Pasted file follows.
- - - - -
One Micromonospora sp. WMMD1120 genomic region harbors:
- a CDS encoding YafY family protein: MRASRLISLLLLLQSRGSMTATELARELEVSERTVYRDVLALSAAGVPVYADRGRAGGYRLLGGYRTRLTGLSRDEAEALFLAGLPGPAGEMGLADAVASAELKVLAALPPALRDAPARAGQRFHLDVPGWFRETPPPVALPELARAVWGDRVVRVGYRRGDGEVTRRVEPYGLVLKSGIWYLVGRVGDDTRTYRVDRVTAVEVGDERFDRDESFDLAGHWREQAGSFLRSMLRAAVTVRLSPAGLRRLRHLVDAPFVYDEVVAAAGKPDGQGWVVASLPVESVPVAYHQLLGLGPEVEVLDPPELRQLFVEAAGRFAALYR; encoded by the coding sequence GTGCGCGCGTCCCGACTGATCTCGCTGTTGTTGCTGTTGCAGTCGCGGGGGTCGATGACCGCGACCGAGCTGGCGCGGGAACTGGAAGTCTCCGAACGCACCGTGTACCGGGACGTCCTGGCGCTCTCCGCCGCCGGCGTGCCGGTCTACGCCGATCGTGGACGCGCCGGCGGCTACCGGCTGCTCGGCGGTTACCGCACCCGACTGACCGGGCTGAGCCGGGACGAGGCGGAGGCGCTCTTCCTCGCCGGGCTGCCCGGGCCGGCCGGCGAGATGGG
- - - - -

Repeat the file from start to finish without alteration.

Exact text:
One Micromonospora sp. WMMD1120 genomic region harbors:
- a CDS encoding YafY family protein: MRASRLISLLLLLQSRGSMTATELARELEVSERTVYRDVLALSAAGVPVYADRGRAGGYRLLGGYRTRLTGLSRDEAEALFLAGLPGPAGEMGLADAVASAELKVLAALPPALRDAPARAGQRFHLDVPGWFRETPPPVALPELARAVWGDRVVRVGYRRGDGEVTRRVEPYGLVLKSGIWYLVGRVGDDTRTYRVDRVTAVEVGDERFDRDESFDLAGHWREQAGSFLRSMLRAAVTVRLSPAGLRRLRHLVDAPFVYDEVVAAAGKPDGQGWVVASLPVESVPVAYHQLLGLGPEVEVLDPPELRQLFVEAAGRFAALYR; encoded by the coding sequence GTGCGCGCGTCCCGACTGATCTCGCTGTTGTTGCTGTTGCAGTCGCGGGGGTCGATGACCGCGACCGAGCTGGCGCGGGAACTGGAAGTCTCCGAACGCACCGTGTACCGGGACGTCCTGGCGCTCTCCGCCGCCGGCGTGCCGGTCTACGCCGATCGTGGACGCGCCGGCGGCTACCGGCTGCTCGGCGGTTACCGCACCCGACTGACCGGGCTGAGCCGGGACGAGGCGGAGGCGCTCTTCCTCGCCGGGCTGCCCGGGCCGGCCGGCGAGATGGG